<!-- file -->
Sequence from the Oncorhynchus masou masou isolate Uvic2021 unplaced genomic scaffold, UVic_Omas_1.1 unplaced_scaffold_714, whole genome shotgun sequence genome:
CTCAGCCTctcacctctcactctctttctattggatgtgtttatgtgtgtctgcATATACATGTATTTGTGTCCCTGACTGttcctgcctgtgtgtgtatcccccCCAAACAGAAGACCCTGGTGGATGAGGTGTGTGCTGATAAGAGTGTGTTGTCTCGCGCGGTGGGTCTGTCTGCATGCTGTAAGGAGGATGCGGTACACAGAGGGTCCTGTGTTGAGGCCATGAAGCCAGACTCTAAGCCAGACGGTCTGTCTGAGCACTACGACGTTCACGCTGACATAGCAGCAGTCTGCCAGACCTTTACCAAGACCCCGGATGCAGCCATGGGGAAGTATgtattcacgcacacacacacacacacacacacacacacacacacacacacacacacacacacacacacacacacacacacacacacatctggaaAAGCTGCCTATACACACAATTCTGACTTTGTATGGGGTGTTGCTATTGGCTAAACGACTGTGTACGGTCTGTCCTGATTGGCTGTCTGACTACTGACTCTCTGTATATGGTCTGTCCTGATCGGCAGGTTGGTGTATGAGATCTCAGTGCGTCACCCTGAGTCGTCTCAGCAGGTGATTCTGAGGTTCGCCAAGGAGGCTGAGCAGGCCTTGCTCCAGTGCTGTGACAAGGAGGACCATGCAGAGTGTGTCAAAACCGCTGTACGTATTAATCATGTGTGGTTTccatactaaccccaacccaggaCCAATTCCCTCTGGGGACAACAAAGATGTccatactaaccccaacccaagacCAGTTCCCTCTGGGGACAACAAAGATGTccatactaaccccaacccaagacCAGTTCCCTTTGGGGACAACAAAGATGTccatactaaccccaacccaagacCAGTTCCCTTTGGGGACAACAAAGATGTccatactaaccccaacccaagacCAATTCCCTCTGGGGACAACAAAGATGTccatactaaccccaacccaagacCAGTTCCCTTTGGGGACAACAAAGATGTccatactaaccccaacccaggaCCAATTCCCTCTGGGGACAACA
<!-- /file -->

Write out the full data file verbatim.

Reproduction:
Sequence from the Oncorhynchus masou masou isolate Uvic2021 unplaced genomic scaffold, UVic_Omas_1.1 unplaced_scaffold_714, whole genome shotgun sequence genome:
CTCAGCCTctcacctctcactctctttctattggatgtgtttatgtgtgtctgcATATACATGTATTTGTGTCCCTGACTGttcctgcctgtgtgtgtatcccccCCAAACAGAAGACCCTGGTGGATGAGGTGTGTGCTGATAAGAGTGTGTTGTCTCGCGCGGTGGGTCTGTCTGCATGCTGTAAGGAGGATGCGGTACACAGAGGGTCCTGTGTTGAGGCCATGAAGCCAGACTCTAAGCCAGACGGTCTGTCTGAGCACTACGACGTTCACGCTGACATAGCAGCAGTCTGCCAGACCTTTACCAAGACCCCGGATGCAGCCATGGGGAAGTATgtattcacgcacacacacacacacacacacacacacacacacacacacacacacacacacacacacacacacacacacacacacacatctggaaAAGCTGCCTATACACACAATTCTGACTTTGTATGGGGTGTTGCTATTGGCTAAACGACTGTGTACGGTCTGTCCTGATTGGCTGTCTGACTACTGACTCTCTGTATATGGTCTGTCCTGATCGGCAGGTTGGTGTATGAGATCTCAGTGCGTCACCCTGAGTCGTCTCAGCAGGTGATTCTGAGGTTCGCCAAGGAGGCTGAGCAGGCCTTGCTCCAGTGCTGTGACAAGGAGGACCATGCAGAGTGTGTCAAAACCGCTGTACGTATTAATCATGTGTGGTTTccatactaaccccaacccaggaCCAATTCCCTCTGGGGACAACAAAGATGTccatactaaccccaacccaagacCAGTTCCCTCTGGGGACAACAAAGATGTccatactaaccccaacccaagacCAGTTCCCTTTGGGGACAACAAAGATGTccatactaaccccaacccaagacCAGTTCCCTTTGGGGACAACAAAGATGTccatactaaccccaacccaagacCAATTCCCTCTGGGGACAACAAAGATGTccatactaaccccaacccaagacCAGTTCCCTTTGGGGACAACAAAGATGTccatactaaccccaacccaggaCCAATTCCCTCTGGGGACAACA